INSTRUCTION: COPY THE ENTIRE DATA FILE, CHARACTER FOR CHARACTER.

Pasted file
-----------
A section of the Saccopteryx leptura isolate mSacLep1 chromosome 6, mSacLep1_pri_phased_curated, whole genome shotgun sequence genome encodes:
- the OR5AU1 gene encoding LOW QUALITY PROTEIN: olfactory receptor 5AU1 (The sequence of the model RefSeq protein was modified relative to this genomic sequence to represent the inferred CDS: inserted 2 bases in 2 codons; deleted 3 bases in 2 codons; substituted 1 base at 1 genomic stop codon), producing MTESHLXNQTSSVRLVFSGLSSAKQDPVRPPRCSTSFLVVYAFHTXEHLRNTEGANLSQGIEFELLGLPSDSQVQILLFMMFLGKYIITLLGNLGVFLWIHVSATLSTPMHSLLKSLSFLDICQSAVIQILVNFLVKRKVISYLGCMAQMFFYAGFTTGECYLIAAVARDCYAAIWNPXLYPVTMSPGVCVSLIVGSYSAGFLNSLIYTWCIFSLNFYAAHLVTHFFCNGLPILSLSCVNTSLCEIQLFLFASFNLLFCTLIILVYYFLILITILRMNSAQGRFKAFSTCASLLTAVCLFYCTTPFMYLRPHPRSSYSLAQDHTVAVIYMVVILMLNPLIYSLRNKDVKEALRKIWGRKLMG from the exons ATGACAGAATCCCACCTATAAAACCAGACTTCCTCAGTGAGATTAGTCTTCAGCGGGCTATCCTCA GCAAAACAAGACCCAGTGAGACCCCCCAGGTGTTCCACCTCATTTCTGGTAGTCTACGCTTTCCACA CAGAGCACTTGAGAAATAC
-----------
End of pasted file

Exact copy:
A section of the Saccopteryx leptura isolate mSacLep1 chromosome 6, mSacLep1_pri_phased_curated, whole genome shotgun sequence genome encodes:
- the OR5AU1 gene encoding LOW QUALITY PROTEIN: olfactory receptor 5AU1 (The sequence of the model RefSeq protein was modified relative to this genomic sequence to represent the inferred CDS: inserted 2 bases in 2 codons; deleted 3 bases in 2 codons; substituted 1 base at 1 genomic stop codon), producing MTESHLXNQTSSVRLVFSGLSSAKQDPVRPPRCSTSFLVVYAFHTXEHLRNTEGANLSQGIEFELLGLPSDSQVQILLFMMFLGKYIITLLGNLGVFLWIHVSATLSTPMHSLLKSLSFLDICQSAVIQILVNFLVKRKVISYLGCMAQMFFYAGFTTGECYLIAAVARDCYAAIWNPXLYPVTMSPGVCVSLIVGSYSAGFLNSLIYTWCIFSLNFYAAHLVTHFFCNGLPILSLSCVNTSLCEIQLFLFASFNLLFCTLIILVYYFLILITILRMNSAQGRFKAFSTCASLLTAVCLFYCTTPFMYLRPHPRSSYSLAQDHTVAVIYMVVILMLNPLIYSLRNKDVKEALRKIWGRKLMG from the exons ATGACAGAATCCCACCTATAAAACCAGACTTCCTCAGTGAGATTAGTCTTCAGCGGGCTATCCTCA GCAAAACAAGACCCAGTGAGACCCCCCAGGTGTTCCACCTCATTTCTGGTAGTCTACGCTTTCCACA CAGAGCACTTGAGAAATAC